If you or someone you love is looking for meth addiction treatment in Asheville, we’re here to help. Whether you’re suffering from an addiction or a loved one is, it’s important to know the different terms people use to refer to meth abuse. Both meth addiction and meth dependence are used to describe a person who can’t quit using meth easily. However, there are subtle differences between these two words that refer to how the body and mind are affected by the drug. To learn more about the difference between meth addiction and meth dependence, keep reading.
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What is Dependence?
Dependence is a chemical reaction that occurs when your body gets used to using a substance repeatedly. Because meth produces high amounts of dopamine, using it frequently will reduce the amount of dopamine normally produced by the body. When the drug is no longer used, the user will experience withdrawal symptoms due to the lack of dopamine that their body is developing on its own.
Dependence also occurs when the user has to up the dosage they take in order to continue feeling high. Because the body gets used to the drug, smaller doses will no longer have the effect that they used to. In turn, when the dosage is increased, it’s easier for the body to become dependent.
Dependence refers to the chemical occurrence in which the body requires the drug in order to function normally. Without the drug, the body goes into withdrawal. However, dependence can also refer to a mental issue.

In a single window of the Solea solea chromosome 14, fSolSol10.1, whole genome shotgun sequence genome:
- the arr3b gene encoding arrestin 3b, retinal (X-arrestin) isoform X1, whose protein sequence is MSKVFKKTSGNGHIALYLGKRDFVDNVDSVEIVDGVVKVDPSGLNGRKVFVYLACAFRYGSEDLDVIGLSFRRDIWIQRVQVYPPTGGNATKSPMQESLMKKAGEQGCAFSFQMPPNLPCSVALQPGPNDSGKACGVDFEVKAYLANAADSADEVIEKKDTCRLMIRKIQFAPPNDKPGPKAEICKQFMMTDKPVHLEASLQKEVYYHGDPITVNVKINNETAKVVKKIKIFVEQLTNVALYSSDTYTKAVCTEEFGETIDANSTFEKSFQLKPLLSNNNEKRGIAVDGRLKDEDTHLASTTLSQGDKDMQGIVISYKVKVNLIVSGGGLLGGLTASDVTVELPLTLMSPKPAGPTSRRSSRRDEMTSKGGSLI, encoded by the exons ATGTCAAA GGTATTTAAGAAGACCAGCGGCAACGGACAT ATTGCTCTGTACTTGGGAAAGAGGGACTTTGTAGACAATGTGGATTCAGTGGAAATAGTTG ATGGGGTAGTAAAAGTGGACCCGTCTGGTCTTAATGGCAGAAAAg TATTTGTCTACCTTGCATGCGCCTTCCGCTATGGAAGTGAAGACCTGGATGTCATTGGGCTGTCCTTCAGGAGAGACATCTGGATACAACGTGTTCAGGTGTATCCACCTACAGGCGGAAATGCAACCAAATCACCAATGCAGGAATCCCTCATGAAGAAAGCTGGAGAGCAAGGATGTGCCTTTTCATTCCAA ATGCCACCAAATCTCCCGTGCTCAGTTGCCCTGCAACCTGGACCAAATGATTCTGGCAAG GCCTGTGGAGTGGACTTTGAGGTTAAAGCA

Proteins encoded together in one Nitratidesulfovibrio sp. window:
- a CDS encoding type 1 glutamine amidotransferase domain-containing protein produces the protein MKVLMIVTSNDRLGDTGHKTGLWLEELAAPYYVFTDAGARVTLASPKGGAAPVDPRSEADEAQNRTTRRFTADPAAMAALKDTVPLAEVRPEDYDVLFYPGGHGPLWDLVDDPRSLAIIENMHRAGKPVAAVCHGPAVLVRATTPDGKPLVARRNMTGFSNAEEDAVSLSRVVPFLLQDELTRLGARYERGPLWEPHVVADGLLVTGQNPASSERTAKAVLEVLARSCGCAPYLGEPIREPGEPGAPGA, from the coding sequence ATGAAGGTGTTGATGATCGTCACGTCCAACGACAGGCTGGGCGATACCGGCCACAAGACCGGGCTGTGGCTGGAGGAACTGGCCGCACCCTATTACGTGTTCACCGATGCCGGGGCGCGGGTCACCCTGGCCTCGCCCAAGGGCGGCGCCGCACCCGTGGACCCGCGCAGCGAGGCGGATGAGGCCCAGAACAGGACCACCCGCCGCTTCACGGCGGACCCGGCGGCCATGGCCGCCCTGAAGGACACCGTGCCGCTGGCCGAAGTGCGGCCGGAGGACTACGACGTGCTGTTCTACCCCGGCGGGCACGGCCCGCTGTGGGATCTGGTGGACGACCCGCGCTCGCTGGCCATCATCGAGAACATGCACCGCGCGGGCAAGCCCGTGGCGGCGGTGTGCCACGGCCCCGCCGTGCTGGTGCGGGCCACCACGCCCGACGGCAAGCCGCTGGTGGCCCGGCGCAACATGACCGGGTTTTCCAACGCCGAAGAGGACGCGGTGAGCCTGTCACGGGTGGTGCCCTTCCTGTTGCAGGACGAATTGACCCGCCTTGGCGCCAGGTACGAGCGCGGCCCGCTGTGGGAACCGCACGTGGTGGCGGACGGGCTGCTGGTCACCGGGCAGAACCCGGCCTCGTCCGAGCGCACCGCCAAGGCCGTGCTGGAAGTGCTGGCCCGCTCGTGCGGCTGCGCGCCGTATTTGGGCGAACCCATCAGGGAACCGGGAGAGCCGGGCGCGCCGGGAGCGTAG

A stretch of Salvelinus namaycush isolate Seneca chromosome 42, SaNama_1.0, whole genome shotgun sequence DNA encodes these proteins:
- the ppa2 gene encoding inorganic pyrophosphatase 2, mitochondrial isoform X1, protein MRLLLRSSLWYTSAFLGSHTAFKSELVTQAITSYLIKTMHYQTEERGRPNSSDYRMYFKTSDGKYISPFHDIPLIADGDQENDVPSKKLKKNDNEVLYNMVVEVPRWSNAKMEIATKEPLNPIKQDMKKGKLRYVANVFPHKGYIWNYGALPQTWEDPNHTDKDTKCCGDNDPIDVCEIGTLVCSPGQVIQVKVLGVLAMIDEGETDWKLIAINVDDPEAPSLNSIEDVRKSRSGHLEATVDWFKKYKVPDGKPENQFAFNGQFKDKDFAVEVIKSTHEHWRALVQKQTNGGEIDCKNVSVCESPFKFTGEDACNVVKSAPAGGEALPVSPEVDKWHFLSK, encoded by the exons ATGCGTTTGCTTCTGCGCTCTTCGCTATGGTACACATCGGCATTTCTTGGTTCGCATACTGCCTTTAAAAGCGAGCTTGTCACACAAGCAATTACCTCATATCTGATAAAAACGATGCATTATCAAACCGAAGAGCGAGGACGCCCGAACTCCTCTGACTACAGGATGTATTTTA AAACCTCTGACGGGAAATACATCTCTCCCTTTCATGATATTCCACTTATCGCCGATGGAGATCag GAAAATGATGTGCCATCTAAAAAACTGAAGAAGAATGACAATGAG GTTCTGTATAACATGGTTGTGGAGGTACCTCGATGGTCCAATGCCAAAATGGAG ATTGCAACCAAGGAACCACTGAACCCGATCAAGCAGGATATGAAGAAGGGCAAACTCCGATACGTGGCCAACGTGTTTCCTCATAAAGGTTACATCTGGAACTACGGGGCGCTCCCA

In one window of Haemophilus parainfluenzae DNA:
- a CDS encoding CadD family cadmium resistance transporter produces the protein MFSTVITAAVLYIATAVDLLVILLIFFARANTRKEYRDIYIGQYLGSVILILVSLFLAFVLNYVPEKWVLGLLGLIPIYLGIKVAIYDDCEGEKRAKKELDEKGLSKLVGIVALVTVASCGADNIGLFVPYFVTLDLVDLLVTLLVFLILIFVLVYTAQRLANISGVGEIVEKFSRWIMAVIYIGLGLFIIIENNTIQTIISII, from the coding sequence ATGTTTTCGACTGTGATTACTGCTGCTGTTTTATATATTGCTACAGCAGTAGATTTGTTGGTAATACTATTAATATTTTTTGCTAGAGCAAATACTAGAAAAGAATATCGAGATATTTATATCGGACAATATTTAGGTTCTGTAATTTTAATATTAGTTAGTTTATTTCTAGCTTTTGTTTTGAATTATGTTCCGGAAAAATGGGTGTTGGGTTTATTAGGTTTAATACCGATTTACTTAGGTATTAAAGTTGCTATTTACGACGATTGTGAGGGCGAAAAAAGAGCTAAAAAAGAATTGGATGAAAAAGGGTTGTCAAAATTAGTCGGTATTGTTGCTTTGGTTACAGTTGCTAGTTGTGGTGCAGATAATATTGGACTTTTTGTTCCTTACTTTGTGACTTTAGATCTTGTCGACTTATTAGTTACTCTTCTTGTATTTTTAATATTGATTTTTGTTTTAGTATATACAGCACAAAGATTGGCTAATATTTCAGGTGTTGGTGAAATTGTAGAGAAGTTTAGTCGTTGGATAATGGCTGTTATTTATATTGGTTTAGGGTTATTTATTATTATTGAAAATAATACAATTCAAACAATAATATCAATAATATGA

Mental dependence refers to the fact that addicts often feel like it’s impossible to quit from a mental standpoint. They may believe that their life would be harder if they tried to quit, or that it just doesn’t seem worth it. They may also be afraid of experiencing withdrawal symptoms if they do decide to quit. Mental dependence doesn’t refer to chemical dependence but instead the feeling of being unable to quit even if you try, the feeling that you need to continue using meth for whatever reason.
While mental dependence refers to a feeling or a struggle, physical dependence is the typical definition when referring to “dependence”. Physical dependence can happen with any drug, even those that are prescribed like anti-depressants. Physical dependence is dangerous, as drugs like methamphetamine can cause nasty withdrawal symptoms when a user tries to quit. Those symptoms include:
- Increased appetite
- Red or itchy eyes
- No motivation
- Suicidal thoughts
The side effects of withdrawal from methamphetamine can last anywhere from a few days to several weeks. The physical side effects often only last a few days, while the psychological symptoms often last for longer, anywhere from several weeks to several months in some cases. For many, depression and anxiety are long-lasting after quitting.
What is Addiction?